Financial markets have not exactly gone to plan so far this year.
To the tut-tutting of big money managers, January brought gains in the value of risky assets — a vote of confidence in the soft-landing narrative. At the same time, government debt markets kept up their warnings of a serious recession ahead with robust demand for long-dated bonds that crammed their yields below short-term debt — the dreaded inverted yield curve that has been the harbinger of so many downturns.
“Something seems amiss to me,” Greg Peters, co-chief investment officer at PGIM Fixed Income, told me at the start of this week. “You can’t have a steeply inverted curve, rate cuts being priced in presumably because recession is looming, and risk assets not really pricing in those outcomes. All those things can’t be true.”
He was right. After Friday’s release of data showing the US economy added more than 500,000 jobs in January, streaks ahead of the 185,000 expected, it feels like the recession bet simply must be wrong.
That is great news for the average human. It is less great news for economists and fund managers, who had almost unanimously pencilled in an economic downturn, judging from the annual exercise by investment house Natixis to scour the thousands of pages of year-ahead outlooks from big banks and asset managers. (Thank you for your service, Natixis.)
Its analysis shows that the supposedly big brains in the market were, in aggregate, neutral on the US stocks and outright negative on Europe. This has worked out very badly so far. By the time February kicked off, stocks in both regions were up by about 6 per cent.
But the apparently rude health of the US jobs market suggests that downbeat view on stocks may turn out to be right, for the wrong reasons. It completely resets the main risk to markets for the rest of this year.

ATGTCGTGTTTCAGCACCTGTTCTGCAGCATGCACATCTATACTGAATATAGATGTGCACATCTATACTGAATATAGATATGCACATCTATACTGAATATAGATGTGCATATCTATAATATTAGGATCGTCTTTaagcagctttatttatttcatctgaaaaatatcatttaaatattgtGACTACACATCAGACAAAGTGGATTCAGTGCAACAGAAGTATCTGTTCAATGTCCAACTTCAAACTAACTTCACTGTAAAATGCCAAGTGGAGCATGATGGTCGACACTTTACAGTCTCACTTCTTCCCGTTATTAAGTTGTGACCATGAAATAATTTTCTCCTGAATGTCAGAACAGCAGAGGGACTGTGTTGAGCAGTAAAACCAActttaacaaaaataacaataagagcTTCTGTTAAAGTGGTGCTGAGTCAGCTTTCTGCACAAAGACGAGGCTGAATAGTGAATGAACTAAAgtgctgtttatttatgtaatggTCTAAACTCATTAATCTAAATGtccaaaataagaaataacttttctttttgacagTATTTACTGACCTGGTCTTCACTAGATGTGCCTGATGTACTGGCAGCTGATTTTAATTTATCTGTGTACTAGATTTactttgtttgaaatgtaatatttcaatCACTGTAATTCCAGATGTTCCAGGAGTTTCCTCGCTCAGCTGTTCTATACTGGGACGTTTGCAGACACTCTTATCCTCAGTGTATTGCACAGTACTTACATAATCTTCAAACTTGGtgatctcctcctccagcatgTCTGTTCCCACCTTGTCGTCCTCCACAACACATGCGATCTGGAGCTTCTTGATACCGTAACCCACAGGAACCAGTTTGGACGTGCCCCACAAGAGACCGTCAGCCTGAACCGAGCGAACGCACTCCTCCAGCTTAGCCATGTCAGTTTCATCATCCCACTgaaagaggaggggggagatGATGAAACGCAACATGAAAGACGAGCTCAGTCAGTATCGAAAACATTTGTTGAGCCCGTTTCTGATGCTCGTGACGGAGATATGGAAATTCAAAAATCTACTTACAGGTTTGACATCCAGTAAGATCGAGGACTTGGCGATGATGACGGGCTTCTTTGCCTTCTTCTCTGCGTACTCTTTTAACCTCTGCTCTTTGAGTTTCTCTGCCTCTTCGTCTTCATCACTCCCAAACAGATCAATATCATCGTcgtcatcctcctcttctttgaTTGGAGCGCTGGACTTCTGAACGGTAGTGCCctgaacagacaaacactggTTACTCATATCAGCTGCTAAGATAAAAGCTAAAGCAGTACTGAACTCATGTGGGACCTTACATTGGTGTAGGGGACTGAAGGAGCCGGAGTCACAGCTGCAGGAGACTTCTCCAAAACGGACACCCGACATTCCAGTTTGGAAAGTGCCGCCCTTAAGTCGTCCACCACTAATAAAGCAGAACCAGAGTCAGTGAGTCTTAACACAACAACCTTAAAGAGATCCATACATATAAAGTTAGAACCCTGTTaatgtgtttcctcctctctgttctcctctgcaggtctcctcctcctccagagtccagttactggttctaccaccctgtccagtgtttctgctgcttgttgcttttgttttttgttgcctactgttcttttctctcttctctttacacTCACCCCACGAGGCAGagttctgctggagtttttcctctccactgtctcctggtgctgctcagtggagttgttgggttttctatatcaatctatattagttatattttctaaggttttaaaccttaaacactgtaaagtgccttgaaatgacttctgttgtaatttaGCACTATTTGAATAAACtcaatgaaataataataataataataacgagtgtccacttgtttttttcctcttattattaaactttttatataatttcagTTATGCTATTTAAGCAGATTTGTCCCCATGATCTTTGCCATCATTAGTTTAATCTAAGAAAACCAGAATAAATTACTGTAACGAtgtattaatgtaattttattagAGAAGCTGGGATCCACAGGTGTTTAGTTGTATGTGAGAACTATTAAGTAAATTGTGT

Now, said Mike Bell, global market strategist at JPMorgan Asset Management, “the big risk to markets this year is not a recession but a labour market that remains robust. This would mean the Fed cannot deliver the rate cuts that the market is pricing in.”
To wit, when stocks opened an hour after the employment data, the US’s S&P 500 index dropped a chunky 1 per cent before regaining a little poise.
Alan Ruskin, a strategist at Deutsche Bank, pointed out that the numbers were a little out of whack. “There is a feeling that the labour market just does not fit with multiple other weak growth signals,” he said in a note to clients. “This is true.”
Still, he added, “at a minimum the data adds to the perceptions of a unique cycle, requiring a unique policy response”. It also rips up many investors’ game plans for the year, precisely because it hands the Federal Reserve a golden opportunity to raise interest rates much higher than market participants had previously expected.
Even before the non-farm payrolls data, some investors fretted that the rally in stocks, which has been in play since October, would eat itself, by generating excess exuberance and, by extension, more inflation. But bulls were prepared to stick with it, in part because the interest rate setters in the US did not tell them they were wrong.
This week, the Fed delivered a slimmed-down quarter-point rise in interest rates. Chair Jay Powell told reporters “we’ve got a long way to go” to get inflation under control. But at the same time, he noted the emergence of disinflationary forces, and, importantly, passed up the opportunity to say that frothy markets had got ahead of themselves.
So, now what? This is certainly a vindication for those who believed the rally in risky assets, particularly in the US, had run too far.
Among them is Iain Cunningham, co-head of multi-asset growth at asset manager Ninety One. He is of the view that the full force of the super-aggressive monetary tightening in 2022 had not yet properly leaked into asset valuations. “What the Fed’s done and the ECB — that degree of tightening is definitely going to bite,” he says.
He was looking on at the rise and rise in stocks at the start of this year in disbelief, convinced that recession risks were simply not properly reflected. Again, he may turn out to be right about the market, and wrong about the recession, but the result is the same: the point at which the market is crying out for interest rate cuts and the Fed jumps the other way is the moment that “risk assets really don’t like”, he says.
Investors now have to go back to the drawing board and sort out their thinking about what will really drive markets this year. Like the Fed, they will struggle to make meaningful guesses about the future and instead will need to be flexible from one data release to the next.
“It is pretty clear the market has been caught ‘offside’ when it comes to the favourite trades of the year,” said Deutsche’s Ruskin. “At a minimum this data will demand traders retreat and regroup.” They may also have to embrace being wrong.
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